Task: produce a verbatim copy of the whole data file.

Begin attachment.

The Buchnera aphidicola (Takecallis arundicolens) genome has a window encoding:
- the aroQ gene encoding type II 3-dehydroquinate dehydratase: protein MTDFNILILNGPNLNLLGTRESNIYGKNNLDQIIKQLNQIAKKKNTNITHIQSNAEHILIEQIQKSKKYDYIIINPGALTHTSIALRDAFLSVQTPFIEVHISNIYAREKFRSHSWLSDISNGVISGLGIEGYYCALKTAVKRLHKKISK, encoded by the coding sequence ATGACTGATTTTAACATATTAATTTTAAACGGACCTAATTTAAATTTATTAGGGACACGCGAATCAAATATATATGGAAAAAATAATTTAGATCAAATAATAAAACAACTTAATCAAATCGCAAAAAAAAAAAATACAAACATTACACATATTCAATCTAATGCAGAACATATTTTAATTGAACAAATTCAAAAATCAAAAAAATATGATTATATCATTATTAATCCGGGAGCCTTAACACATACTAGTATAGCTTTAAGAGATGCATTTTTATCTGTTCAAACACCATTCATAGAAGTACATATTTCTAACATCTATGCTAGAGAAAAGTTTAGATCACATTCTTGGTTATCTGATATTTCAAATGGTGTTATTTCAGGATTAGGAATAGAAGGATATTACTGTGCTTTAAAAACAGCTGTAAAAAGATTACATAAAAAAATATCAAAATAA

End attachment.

The Buchnera aphidicola (Takecallis arundicolens) genome has a window encoding:
- the aroQ gene encoding type II 3-dehydroquinate dehydratase: protein MTDFNILILNGPNLNLLGTRESNIYGKNNLDQIIKQLNQIAKKKNTNITHIQSNAEHILIEQIQKSKKYDYIIINPGALTHTSIALRDAFLSVQTPFIEVHISNIYAREKFRSHSWLSDISNGVISGLGIEGYYCALKTAVKRLHKKISK, encoded by the coding sequence ATGACTGATTTTAACATATTAATTTTAAACGGACCTAATTTAAATTTATTAGGGACACGCGAATCAAATATATATGGAAAAAATAATTTAGATCAAATAATAAAACAACTTAATCAAATCGCAAAAAAAAAAAATACAAACATTACACATATTCAATCTAATGCAGAACATATTTTAATTGAACAAATTCAAAAATCAAAAAAATATGATTATATCATTATTAATCCGGGAGCCTTAACACATACTAGTATAGCTTTAAGAGATGCATTTTTATCTGTTCAAACACCATTCATAGAAGTACATATTTCTAACATCTATGCTAGAGAAAAGTTTAGATCACATTCTTGGTTATCTGATATTTCAAATGGTGTTATTTCAGGATTAGGAATAGAAGGATATTACTGTGCTTTAAAAACAGCTGTAAAAAGATTACATAAAAAAATATCAAAATAA